Federal funding is incredibly important to the city for transit, traffic control and signals, pavement resurfacing, safe routes to school and bicycle/pedestrian facilities and, honestly for the city and state’s tourism.
But the most recent federal budget “blueprint” proposal from the President would make massive cuts to transportation infrastructure spending, and completely do away with the TIGER grant program. We urge Congress to put it back into the FY18 federal budget.
Eliminates funding for the unauthorized TIGER discretionary grant program, which awards grants to projects that are generally eligible for funding under existing surface transportation formula programs, saving $499 million from the 2017 annualized CR level. Further, DOT’s Nationally Significant Freight and Highway Projects grant program, authorized by the FAST Act of 2015, supports larger highway and multimodal freight projects with demonstrable national or regional benefits. This grant program is authorized at an annual average of $900 million through 2020.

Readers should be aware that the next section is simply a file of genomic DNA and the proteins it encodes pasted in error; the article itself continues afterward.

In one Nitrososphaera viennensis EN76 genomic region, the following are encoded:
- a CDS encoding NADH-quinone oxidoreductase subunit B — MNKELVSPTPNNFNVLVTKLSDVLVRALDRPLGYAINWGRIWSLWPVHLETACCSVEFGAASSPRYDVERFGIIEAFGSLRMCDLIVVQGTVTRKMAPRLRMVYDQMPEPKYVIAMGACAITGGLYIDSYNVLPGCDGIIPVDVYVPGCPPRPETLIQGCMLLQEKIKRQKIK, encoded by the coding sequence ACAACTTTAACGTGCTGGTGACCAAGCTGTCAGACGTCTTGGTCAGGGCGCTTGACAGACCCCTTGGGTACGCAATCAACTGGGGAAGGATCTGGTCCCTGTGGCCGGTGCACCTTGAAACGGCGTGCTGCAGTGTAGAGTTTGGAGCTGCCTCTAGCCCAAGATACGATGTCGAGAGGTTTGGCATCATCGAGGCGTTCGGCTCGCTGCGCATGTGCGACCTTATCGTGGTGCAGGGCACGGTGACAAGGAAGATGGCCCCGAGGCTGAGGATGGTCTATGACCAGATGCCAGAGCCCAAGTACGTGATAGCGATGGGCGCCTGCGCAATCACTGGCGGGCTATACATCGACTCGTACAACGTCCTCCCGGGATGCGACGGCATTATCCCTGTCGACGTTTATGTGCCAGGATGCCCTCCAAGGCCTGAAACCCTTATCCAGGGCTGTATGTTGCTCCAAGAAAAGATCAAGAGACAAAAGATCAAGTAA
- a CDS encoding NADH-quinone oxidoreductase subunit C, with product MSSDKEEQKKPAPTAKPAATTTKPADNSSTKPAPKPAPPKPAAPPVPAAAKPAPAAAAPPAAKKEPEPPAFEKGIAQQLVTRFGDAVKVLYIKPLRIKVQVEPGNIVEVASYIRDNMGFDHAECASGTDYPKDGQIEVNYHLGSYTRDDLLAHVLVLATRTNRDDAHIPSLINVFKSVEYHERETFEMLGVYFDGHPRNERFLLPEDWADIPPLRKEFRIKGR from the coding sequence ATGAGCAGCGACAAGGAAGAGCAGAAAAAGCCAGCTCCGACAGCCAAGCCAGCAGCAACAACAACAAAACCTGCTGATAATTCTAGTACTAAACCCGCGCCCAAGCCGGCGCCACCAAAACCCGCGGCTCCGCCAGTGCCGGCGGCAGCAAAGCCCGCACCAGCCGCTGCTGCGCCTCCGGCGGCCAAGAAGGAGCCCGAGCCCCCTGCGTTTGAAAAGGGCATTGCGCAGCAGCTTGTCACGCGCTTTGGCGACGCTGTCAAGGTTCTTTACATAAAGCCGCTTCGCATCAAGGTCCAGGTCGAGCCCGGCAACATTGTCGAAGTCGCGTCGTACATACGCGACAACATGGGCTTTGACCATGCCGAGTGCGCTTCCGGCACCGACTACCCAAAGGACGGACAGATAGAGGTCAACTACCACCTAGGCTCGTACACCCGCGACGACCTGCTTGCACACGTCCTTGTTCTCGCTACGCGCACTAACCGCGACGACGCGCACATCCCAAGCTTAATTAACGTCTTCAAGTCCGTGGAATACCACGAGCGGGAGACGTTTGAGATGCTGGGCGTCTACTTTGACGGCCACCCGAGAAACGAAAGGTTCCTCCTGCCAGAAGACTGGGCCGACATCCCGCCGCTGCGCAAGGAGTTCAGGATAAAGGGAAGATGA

The proposed budget makes short-term cuts at the expense of long-term gains.
The first TIGER Grant awarded in 2010 created Schuylkill banks Boardwalk, which is one of the city’s premier biking and walking spots along the Schuylkill River. It was one of 10 trail projects handed out to Camden and Philly in 2010, which also included the Connector bridge, creating an above-grade way to travel to and from the Schuylkill River from the Center City to complement the two at-grade crossings.
And from the perspective of being efficient, this proposal isn’t good.
TIGER essentially replaced federal earmarks. Before this program, anyone who wanted federal funding for their projects had to ask their congressperson or senator. Earmarks were approved and disapproved according to clout, and political compromise.
Such a system literally funded a “bridge to nowhere” in Alaska.
Now, projects compete on a level playing field and are chosen based on the merit of the benefits they provide to the community and the nation. No more bridges to nowhere.
Instead, we’ve got the Schuylkill Bank Boardwalk—a pedestrian and cyclist bridge that is used by hundreds and sometimes thousands of people every day and has become the new iconic showcase infrastructure for the City of Philadelphia and the region.
TIGER arguably funds better projects than earmarks through a more transparent process. Eliminating it saves the nation little and denies municipalities and transportation entities an important source of grant funding to build transformational projects.